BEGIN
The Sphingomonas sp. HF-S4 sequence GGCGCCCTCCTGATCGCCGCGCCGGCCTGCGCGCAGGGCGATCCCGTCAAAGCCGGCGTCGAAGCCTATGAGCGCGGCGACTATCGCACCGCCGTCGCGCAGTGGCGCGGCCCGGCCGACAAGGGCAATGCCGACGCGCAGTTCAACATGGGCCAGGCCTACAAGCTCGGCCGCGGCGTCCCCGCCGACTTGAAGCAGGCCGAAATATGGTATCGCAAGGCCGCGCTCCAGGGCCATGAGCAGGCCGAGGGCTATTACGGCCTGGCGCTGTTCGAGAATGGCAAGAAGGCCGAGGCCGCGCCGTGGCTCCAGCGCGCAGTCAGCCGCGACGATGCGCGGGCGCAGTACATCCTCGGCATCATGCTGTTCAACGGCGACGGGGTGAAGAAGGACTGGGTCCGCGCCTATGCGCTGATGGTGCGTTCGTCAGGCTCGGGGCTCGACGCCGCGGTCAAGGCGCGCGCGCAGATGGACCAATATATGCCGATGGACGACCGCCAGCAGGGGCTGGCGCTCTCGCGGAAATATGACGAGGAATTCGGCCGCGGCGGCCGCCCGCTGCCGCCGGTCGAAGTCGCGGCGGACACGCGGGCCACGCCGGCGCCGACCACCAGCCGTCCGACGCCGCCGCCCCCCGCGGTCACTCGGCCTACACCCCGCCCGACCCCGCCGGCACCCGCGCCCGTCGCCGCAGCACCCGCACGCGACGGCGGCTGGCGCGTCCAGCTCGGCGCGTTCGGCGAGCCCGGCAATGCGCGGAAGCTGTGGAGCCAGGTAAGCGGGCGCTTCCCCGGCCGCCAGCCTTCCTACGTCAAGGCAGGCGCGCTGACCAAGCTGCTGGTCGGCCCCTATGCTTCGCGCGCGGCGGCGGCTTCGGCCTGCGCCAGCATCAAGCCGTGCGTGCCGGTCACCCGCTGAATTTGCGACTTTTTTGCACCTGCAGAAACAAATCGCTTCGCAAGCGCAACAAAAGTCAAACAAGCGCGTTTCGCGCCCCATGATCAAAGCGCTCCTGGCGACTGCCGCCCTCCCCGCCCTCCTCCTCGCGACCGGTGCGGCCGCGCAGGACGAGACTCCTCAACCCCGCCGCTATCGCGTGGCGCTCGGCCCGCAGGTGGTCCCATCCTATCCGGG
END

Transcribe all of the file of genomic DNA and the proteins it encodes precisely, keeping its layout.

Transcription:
The Sphingomonas sp. HF-S4 sequence GGCGCCCTCCTGATCGCCGCGCCGGCCTGCGCGCAGGGCGATCCCGTCAAAGCCGGCGTCGAAGCCTATGAGCGCGGCGACTATCGCACCGCCGTCGCGCAGTGGCGCGGCCCGGCCGACAAGGGCAATGCCGACGCGCAGTTCAACATGGGCCAGGCCTACAAGCTCGGCCGCGGCGTCCCCGCCGACTTGAAGCAGGCCGAAATATGGTATCGCAAGGCCGCGCTCCAGGGCCATGAGCAGGCCGAGGGCTATTACGGCCTGGCGCTGTTCGAGAATGGCAAGAAGGCCGAGGCCGCGCCGTGGCTCCAGCGCGCAGTCAGCCGCGACGATGCGCGGGCGCAGTACATCCTCGGCATCATGCTGTTCAACGGCGACGGGGTGAAGAAGGACTGGGTCCGCGCCTATGCGCTGATGGTGCGTTCGTCAGGCTCGGGGCTCGACGCCGCGGTCAAGGCGCGCGCGCAGATGGACCAATATATGCCGATGGACGACCGCCAGCAGGGGCTGGCGCTCTCGCGGAAATATGACGAGGAATTCGGCCGCGGCGGCCGCCCGCTGCCGCCGGTCGAAGTCGCGGCGGACACGCGGGCCACGCCGGCGCCGACCACCAGCCGTCCGACGCCGCCGCCCCCCGCGGTCACTCGGCCTACACCCCGCCCGACCCCGCCGGCACCCGCGCCCGTCGCCGCAGCACCCGCACGCGACGGCGGCTGGCGCGTCCAGCTCGGCGCGTTCGGCGAGCCCGGCAATGCGCGGAAGCTGTGGAGCCAGGTAAGCGGGCGCTTCCCCGGCCGCCAGCCTTCCTACGTCAAGGCAGGCGCGCTGACCAAGCTGCTGGTCGGCCCCTATGCTTCGCGCGCGGCGGCGGCTTCGGCCTGCGCCAGCATCAAGCCGTGCGTGCCGGTCACCCGCTGAATTTGCGACTTTTTTGCACCTGCAGAAACAAATCGCTTCGCAAGCGCAACAAAAGTCAAACAAGCGCGTTTCGCGCCCCATGATCAAAGCGCTCCTGGCGACTGCCGCCCTCCCCGCCCTCCTCCTCGCGACCGGTGCGGCCGCGCAGGACGAGACTCCTCAACCCCGCCGCTATCGCGTGGCGCTCGGCCCGCAGGTGGTCCCATCCTATCCGGG